Read any good books lately?

  • Published
  • By Lt. Col. David Miller
  • 52nd Munitions Maintenance Group Deputy Commander
As a young lieutenant, I grew up in Strategic Air Command where a high value was placed on "knowing what the book says."

This was an important starting point when confronted with a problem. It was a pre-requisite to finding an answer within your local chain of command before sending a message off the base to headquarters asking how to do something. We've lost that thought process across the Air Force.

Too often we rely on word of mouth or what our technical school instructor or what our supervisor taught us on how to do our job instead of reading and knowing "what the book says." Checklists and training plans are no substitute for reading the actual book.

As some people may have learned during phase one of the unit compliance inspection, we should have been reading the basic directives that apply to our daily work environment, since that is what the inspectors used to evaluate to our work area.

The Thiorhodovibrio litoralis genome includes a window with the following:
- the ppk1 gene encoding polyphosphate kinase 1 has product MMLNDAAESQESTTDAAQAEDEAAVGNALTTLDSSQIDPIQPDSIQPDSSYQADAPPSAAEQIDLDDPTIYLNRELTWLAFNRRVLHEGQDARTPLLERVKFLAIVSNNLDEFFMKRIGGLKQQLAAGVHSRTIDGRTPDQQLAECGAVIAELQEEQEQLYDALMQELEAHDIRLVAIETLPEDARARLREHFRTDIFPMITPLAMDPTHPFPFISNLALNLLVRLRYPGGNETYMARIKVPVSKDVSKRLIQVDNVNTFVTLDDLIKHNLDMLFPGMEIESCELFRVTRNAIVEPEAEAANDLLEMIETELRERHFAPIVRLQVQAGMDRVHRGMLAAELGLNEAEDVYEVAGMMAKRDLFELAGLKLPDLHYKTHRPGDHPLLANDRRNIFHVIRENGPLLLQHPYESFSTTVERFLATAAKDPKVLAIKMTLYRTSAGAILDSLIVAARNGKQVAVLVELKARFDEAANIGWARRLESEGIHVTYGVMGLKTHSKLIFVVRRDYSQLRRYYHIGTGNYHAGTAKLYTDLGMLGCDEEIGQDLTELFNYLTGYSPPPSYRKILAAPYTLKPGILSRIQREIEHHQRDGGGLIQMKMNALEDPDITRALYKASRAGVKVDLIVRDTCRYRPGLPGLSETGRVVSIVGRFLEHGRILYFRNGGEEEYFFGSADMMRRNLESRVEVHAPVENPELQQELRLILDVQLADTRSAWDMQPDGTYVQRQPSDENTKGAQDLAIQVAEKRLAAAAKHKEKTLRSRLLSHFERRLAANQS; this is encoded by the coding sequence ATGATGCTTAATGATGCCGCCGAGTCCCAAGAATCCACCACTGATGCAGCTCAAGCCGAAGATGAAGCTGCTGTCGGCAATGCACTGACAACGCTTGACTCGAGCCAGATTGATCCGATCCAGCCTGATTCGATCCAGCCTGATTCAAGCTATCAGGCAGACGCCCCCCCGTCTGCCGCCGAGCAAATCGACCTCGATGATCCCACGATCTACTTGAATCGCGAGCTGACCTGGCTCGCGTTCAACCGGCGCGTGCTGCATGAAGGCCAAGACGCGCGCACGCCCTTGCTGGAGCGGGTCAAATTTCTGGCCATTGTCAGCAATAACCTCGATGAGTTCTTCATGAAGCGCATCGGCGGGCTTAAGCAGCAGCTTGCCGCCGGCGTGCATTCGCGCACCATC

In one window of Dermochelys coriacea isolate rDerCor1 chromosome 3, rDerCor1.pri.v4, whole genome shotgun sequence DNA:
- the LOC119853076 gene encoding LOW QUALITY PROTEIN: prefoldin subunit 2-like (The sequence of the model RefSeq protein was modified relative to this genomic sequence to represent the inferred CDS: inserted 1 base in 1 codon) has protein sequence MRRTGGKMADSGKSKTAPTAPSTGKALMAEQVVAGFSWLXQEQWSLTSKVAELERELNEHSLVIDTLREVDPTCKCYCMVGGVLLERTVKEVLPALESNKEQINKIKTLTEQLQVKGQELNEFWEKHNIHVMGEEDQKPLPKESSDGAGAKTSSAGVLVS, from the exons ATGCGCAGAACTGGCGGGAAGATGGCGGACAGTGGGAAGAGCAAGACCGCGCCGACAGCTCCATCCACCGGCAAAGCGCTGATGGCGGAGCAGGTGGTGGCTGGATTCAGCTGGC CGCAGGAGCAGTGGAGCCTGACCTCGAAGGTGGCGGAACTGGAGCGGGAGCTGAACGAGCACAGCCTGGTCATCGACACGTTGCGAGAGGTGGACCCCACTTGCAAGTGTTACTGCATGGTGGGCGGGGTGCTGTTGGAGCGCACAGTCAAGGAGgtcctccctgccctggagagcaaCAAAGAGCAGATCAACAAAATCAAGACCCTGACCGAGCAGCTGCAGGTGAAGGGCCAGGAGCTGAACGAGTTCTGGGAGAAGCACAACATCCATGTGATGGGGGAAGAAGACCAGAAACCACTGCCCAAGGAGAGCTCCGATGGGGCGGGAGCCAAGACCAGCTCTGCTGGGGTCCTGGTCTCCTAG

It's important to remember that our guidance doesn't just come from Air Force Instructions, but also can be found in public law, Department of Defense guidance, European Command and U.S. Air Forces in Europe Instructions and NATO Standardization Agreements.

You may say that you don't have time to read the basic directives. Well if you don't have time to correct an error you made because you didn't read the basic directives, then you don't have time not to get into the books. If your work impacts others, there's a greater imperative to know what the book says so those people don't have to spend additional time and effort helping you resolve problems because you didn't read the book.

It doesn't stop with reading the book, but extends to complying with the "spirit and intent" as stated in the book. Spirit and intent means just because the book says to check and ensure something is done on a specific schedule, that you ignore an improperly functioning system in between those times. This also means that since instructions are not all encompassing you cannot assume an action is permitted simply because you could infer a paragraph applies to a specific situation.

If you still have lingering questions after finding out what the book says, you can then use your chain of command to elevate questions up to headquarters. If we want to truly get back to basics in our Air Force, then we have to get back to "what the book says."